Wednesday, November 12, 2008

Is It Trickin' If You Got It?!?

As you guys know, my taste in hip-hop is a bit more refined than what's played on the radio, yet I still hear the term "it ain't trickin' if you got it" often enough to get the gist. And let's face it, whether you're talking about rap music or what passes for R&B today, music seems littered with the toxic "if I do you, what you gon' buy me?" sentiment that basically boils down to sex for cash.

As you guys know, I don't really subscribe to the sentiment that rap music ruins kids' lives. Sorry, I just don't. I know there have been studies that show black girls who watched rap videos "drop it like it's hot" more often than black girls who don't. I think that's bullsh*t basically. The same study didn't bother looking at other factors that have a far greater influence on kids than a stoopid Nelly video, namely: parental involvement. Seriously, the Journal of Women's Health study didn't mention the word "parent" a single time. Not once. And lets be real, if a kid doesn't have any strong parental involvement, their life is already effed' the eff' up enough. Plies is just a pickle on the sh*t sandwich that is these childrens' reality, not the meat.

I'm obviously not being an apologist for some of the misogynistic and needlessly violent crap being peddled out there, but I learned my lesson last year when I ran a post about a young kid on Youtube who did a step routine to Lil' Boosie and Webbie's scrip club anthem "Wipe Me Down". The kid's father (a frat brother of mine) contacted me directly and we had a very enlightening offline convo. Sure, the kid was steppin' to a song he had no real business knowing at age 6, but he's also doing well in school and is heavily involved at his church. So, basically, I ate crow and learned to mind my own damn business and raise my own damn kids. If my sons tag-team up and knock off a liquor store, Menace 2 Society-style 18 years from now, I damn sure won't be blamin' Young Jeezy. I'll be blamin' me.

Anyways, as much as I'm able to overlook some of the messages in music, this whole "coochie for cash" thing just really rubs me the wrong way. Yeah, even I realize I'm contradicting the hell outta what I just said one paragraph above, but I think such rank materialism is a whole lot harder to ignore than blatantly over-the-top messages like "kill! kill! kill!".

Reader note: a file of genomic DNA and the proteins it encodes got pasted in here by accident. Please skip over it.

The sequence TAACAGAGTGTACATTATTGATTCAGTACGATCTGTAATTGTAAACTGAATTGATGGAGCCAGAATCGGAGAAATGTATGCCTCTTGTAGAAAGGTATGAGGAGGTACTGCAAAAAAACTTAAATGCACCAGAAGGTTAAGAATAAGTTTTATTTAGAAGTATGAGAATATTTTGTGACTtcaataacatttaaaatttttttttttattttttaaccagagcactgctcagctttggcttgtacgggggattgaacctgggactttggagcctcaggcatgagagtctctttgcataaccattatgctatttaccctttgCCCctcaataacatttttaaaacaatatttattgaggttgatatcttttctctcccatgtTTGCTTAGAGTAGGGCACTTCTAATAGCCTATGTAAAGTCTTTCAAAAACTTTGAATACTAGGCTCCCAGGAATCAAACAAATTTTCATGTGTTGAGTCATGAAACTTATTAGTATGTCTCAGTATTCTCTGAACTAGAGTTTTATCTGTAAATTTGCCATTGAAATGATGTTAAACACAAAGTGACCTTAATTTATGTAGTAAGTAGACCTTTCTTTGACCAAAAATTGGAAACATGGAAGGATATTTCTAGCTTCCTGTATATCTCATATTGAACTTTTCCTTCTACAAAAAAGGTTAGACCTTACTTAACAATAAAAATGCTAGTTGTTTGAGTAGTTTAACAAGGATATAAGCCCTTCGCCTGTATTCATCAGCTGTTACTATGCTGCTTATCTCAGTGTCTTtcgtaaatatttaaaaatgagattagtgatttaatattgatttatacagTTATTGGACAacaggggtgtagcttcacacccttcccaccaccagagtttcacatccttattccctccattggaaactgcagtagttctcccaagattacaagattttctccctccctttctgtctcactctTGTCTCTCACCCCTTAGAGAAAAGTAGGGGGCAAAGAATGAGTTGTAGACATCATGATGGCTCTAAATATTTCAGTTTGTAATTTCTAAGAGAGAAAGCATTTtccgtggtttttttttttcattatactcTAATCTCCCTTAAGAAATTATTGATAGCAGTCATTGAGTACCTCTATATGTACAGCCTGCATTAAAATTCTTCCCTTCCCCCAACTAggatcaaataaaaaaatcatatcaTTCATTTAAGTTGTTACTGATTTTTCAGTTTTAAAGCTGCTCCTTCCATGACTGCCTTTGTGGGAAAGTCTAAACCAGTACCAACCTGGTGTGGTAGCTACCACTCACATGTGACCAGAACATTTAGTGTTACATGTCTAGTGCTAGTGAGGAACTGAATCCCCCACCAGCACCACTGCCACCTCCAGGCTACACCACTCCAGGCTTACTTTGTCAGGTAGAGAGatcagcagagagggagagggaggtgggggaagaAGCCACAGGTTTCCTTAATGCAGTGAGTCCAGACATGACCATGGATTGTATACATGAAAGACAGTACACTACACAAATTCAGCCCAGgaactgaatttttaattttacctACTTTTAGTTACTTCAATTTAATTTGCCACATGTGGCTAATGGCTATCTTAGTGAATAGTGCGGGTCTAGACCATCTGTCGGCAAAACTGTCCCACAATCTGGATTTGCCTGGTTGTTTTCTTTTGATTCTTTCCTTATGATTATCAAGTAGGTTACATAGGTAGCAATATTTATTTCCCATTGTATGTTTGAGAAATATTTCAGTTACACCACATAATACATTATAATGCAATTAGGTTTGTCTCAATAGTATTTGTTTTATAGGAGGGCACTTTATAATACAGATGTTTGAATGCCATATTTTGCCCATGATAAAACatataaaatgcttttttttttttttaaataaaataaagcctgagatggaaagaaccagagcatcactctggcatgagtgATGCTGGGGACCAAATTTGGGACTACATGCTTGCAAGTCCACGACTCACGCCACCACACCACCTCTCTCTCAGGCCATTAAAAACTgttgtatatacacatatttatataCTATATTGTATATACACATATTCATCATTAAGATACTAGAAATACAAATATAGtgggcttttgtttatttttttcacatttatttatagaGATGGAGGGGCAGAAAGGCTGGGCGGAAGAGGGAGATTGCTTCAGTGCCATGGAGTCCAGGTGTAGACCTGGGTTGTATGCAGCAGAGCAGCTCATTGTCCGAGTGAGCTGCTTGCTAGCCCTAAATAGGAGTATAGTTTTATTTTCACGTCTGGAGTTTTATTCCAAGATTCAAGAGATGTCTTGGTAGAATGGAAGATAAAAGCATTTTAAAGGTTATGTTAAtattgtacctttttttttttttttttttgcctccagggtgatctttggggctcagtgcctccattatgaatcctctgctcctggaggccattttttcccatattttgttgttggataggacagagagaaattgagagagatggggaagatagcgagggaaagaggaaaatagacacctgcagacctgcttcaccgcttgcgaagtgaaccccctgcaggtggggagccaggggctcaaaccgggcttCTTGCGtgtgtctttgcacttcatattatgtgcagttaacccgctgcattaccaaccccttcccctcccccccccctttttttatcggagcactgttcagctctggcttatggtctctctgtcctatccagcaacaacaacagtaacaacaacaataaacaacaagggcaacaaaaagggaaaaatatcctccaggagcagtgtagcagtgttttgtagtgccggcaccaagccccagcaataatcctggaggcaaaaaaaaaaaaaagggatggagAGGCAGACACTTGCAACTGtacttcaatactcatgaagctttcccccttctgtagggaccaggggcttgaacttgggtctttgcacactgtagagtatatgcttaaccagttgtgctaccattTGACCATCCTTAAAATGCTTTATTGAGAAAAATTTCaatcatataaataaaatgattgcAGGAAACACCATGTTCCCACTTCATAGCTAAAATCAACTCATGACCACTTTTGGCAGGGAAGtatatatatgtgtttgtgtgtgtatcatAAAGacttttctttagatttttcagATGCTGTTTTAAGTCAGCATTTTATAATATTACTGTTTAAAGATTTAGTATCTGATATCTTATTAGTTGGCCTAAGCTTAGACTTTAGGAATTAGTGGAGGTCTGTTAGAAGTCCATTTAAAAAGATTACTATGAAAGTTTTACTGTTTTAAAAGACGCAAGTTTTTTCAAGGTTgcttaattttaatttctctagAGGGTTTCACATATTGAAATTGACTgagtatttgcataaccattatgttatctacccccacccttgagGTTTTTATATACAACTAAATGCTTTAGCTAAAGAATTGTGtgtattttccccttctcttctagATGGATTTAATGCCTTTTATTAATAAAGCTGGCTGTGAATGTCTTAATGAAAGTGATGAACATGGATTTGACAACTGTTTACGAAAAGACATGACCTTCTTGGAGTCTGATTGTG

Seriously, take a listen (have some Tums first) to your local Hot/Kiss/Power Hip-Hop/R&B station and listen to what's being said in virtually every song.

T-Pain & Lil' Weezy's "I Can't Believe It".

Rick Ross' unintentionally comical "Here I Am".

And the "Lift Every Voice Annnnnd Sang!" of simpdom, T.I.'s "Whatever You Liiiiike".

Basically, each song is about showering a young lady with gifts and cash in return for, ahhemmm, "companionship". I don't know who this makes more pathetic: the men who think they're actually mackin' or the women who willingly go along with the charade. Sure, these are all nice songs with catchy hooks, but does anyone else worry a bit about the message being peddled here?

Yeah, I know there's a certain level of "give and take" in every relationship. I'm married for Chrissakes, so trust me, I know. But at what point do relationships become less about relations about more about transactions?

Question: Is it trickin' if you got it? Have you ever tricked or been tricked on? Do you think the repetitive messages in hip-hop music can influence bad behaviors in kids or does parental involvement trump almost everything else?

Also See: It Ain't Tricking If You Got It....Or Is It? [Ed The Sports Fan Blog]

* Before you ask, the photo above has no relevance to this post. I had no idea what else to use, so I just threw it up there. If you have better suggestions, give em' to me.

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